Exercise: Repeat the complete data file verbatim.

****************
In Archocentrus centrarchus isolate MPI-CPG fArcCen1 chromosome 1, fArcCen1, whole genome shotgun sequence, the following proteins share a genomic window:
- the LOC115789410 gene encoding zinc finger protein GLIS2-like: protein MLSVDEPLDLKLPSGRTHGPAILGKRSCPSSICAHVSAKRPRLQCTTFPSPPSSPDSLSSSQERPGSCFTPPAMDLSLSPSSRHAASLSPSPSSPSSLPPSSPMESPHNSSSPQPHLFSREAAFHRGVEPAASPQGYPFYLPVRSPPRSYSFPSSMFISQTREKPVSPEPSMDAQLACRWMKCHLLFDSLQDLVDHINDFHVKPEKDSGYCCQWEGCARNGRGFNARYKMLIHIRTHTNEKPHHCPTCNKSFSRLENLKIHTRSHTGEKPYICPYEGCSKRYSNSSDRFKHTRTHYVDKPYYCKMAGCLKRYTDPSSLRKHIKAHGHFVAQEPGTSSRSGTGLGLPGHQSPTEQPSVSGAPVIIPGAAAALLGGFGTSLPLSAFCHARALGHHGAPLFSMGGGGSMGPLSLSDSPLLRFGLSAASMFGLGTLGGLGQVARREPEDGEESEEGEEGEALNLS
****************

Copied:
In Archocentrus centrarchus isolate MPI-CPG fArcCen1 chromosome 1, fArcCen1, whole genome shotgun sequence, the following proteins share a genomic window:
- the LOC115789410 gene encoding zinc finger protein GLIS2-like: protein MLSVDEPLDLKLPSGRTHGPAILGKRSCPSSICAHVSAKRPRLQCTTFPSPPSSPDSLSSSQERPGSCFTPPAMDLSLSPSSRHAASLSPSPSSPSSLPPSSPMESPHNSSSPQPHLFSREAAFHRGVEPAASPQGYPFYLPVRSPPRSYSFPSSMFISQTREKPVSPEPSMDAQLACRWMKCHLLFDSLQDLVDHINDFHVKPEKDSGYCCQWEGCARNGRGFNARYKMLIHIRTHTNEKPHHCPTCNKSFSRLENLKIHTRSHTGEKPYICPYEGCSKRYSNSSDRFKHTRTHYVDKPYYCKMAGCLKRYTDPSSLRKHIKAHGHFVAQEPGTSSRSGTGLGLPGHQSPTEQPSVSGAPVIIPGAAAALLGGFGTSLPLSAFCHARALGHHGAPLFSMGGGGSMGPLSLSDSPLLRFGLSAASMFGLGTLGGLGQVARREPEDGEESEEGEEGEALNLS